On the corner of Zussman and Rabin streets in Jerusalem, some 200 yards from the doors of the Supreme Court, groups of young men fill the shallow pockets of shade under the olive trees. Beneath them, on a stone plaza named after Shimon Agranat, the American-born former president of the Supreme Court, many of the older men sit under manufactured shade, in a protest tent, the walls quilted with placards and the air stirred with fans.

Many of them are on hunger strike, and will remain so until the settlement regularization bills are brought before Knesset on Wednesday. But unlike the prime minister, the last matter they want to discuss are the five apartment blocks in the Ulpana neighborhood of the settlement of Beit El; the shape of the settlement movement, they say, is what hangs in the balance.

Prime Minister Benjamin Netanyahu, navigating through the straits of his ideological base and the dictates of the Supreme Court, has decided to abide by court order and raze the five buildings in the Ulpana neighborhood by July 1. He will transfer the buildings down the slope and on to state land, he said during Sunday’s cabinet meeting, and build 10 new buildings for each destroyed one. Finally, he will continue to seek a legal path around what has been Israeli policy since the landmark Elon Moreh case in 1979: that the government will not sanction Israeli settlement on privately owned land in the West Bank.

This guideline, along with its interpretation within the halls of the State Attorney’s Office, has led to a crisis in the settlement movement – heightened by a spate of unauthorized building before and during the Second Intifada (as a response to then-foreign minister Sharon’s call to “grab the hills”) and a Peace Now policy that focuses less on swaying public opinion and more on maps and legal arguments before the courts.

According to hunger-striking National Union MK Yaakov Katz, 70,000 Israelis live in homes in the West Bank that share the same legal status as the five apartment houses in Beit El. (The figure most widely cited speaks of some 9,000 homes.) Their destruction, Ulpana neighborhood spokesman and resident Harel Cohen said in a statement, “would be equal in magnitude and enormity to the Expulsion from Spain.”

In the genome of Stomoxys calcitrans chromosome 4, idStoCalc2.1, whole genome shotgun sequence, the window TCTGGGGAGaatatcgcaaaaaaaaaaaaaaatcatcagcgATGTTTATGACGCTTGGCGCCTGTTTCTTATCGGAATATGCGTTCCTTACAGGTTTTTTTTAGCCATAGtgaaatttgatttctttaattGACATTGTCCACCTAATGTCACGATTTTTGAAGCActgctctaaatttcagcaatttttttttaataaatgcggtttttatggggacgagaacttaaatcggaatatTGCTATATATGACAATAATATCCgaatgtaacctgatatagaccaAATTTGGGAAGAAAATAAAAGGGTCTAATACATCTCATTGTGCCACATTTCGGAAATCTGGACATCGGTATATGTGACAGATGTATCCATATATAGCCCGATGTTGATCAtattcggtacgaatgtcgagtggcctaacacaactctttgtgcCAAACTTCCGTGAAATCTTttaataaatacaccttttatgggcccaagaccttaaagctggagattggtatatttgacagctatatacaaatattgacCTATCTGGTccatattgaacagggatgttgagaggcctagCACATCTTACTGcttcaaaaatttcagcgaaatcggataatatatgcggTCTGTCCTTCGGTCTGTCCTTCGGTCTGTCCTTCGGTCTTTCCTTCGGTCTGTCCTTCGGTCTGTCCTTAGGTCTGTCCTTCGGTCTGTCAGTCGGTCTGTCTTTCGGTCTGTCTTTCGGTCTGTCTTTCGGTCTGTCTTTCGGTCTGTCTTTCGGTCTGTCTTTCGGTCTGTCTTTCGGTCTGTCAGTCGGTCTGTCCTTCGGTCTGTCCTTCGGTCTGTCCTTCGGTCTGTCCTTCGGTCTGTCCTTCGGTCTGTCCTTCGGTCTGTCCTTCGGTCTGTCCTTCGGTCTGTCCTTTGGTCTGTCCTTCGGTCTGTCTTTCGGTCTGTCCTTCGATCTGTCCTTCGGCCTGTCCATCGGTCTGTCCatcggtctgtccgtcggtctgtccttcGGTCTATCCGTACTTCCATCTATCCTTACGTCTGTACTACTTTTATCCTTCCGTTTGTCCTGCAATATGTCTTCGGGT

The pro-settlement hunger-strikers inside the protest tent (Photo credit: Mitch Ginsburg)

The hunger-strikers inside the protest tent (Photo credit: Mitch Ginsburg)

Hanan Hexter, a resident of Givat Asaf, a 25-family outpost deemed to be entirely on private land, produced a sheath of laminated aerial photos. Less prone to hyperbole, he began to present the facts as they are on the ground. He pointed to the Ulpana neighborhood, indicated the spot where Netanyahu suggested relocating the homes, labeled the notion “absurd” and then turned to the heart of the matter: the three communities of Psagot, Ofra and Beit El, the backbone of settlement in the northern West Bank, will all be fundamentally affected by the government’s decision to abide by the court ruling.

A third of Psagot, he said, is situated on private land. In Beit El, there are 300 homes on private land. And in Ofra, “the least legal settlement in all of Judea and Samaria” and to a large extent the intellectual heart of the settlement movement, some 400 of the homes are on land that has the same status as the Ulpana neighborhood.

This is why the 19 hunger-strikers and their supporters feel that Netanyahu’s decision regarding the Ulpana neighborhood is largely inconsequential. Instead they are focused on a legislative initiative that would retroactively legalize the settlers’ claims to the land.

Their banners deem the two bills the “Zionistic, moral and logical” solution. But thus far the prime minister has used his parliamentary muscle to prevent the laws from being voted on in the Knesset.

Hanan Hexter of the Givat Asaf outpost showing the facts as they appear on the maps (Photo credit: Mitch Ginsburg)

Hanan Hexter of the Givat Asaf outpost showing the facts as they appear on the maps (Photo credit: Mitch Ginsburg)

Naftali Bennett, a former Netanyahu bureau chief who is currently vying for the top spot in the Jewish Home party, stood alongside a banner featuring the faces of the Likud ministers in government. Beside each minister was a box that said “for” and “against.” Above their mug shots a headline read: “The Regularization Law, The Moment of Truth.”

Bennett feels that the far-left, “which represents maybe two to three percent of the public,” has managed to shackle the government through the “left-dominated” court and legal systems and that since “the Palestinian state paradigm is over” the Israeli government should annex Area C, home to some 350,000 Jews and 45,000 Palestinians.

In the meanwhile, though, he has his sights on Wednesday’s vote, which he predicts will pivot on the decisions of four key Likud ministers: Moshe Ya’alon, Gideon Sa’ar, Yisrael Katz and Gilad Erdan.

“We’re not looking for their sympathy or their presence here in the tent,” he said. “We’re looking to see their fingers in the air on Wednesday.”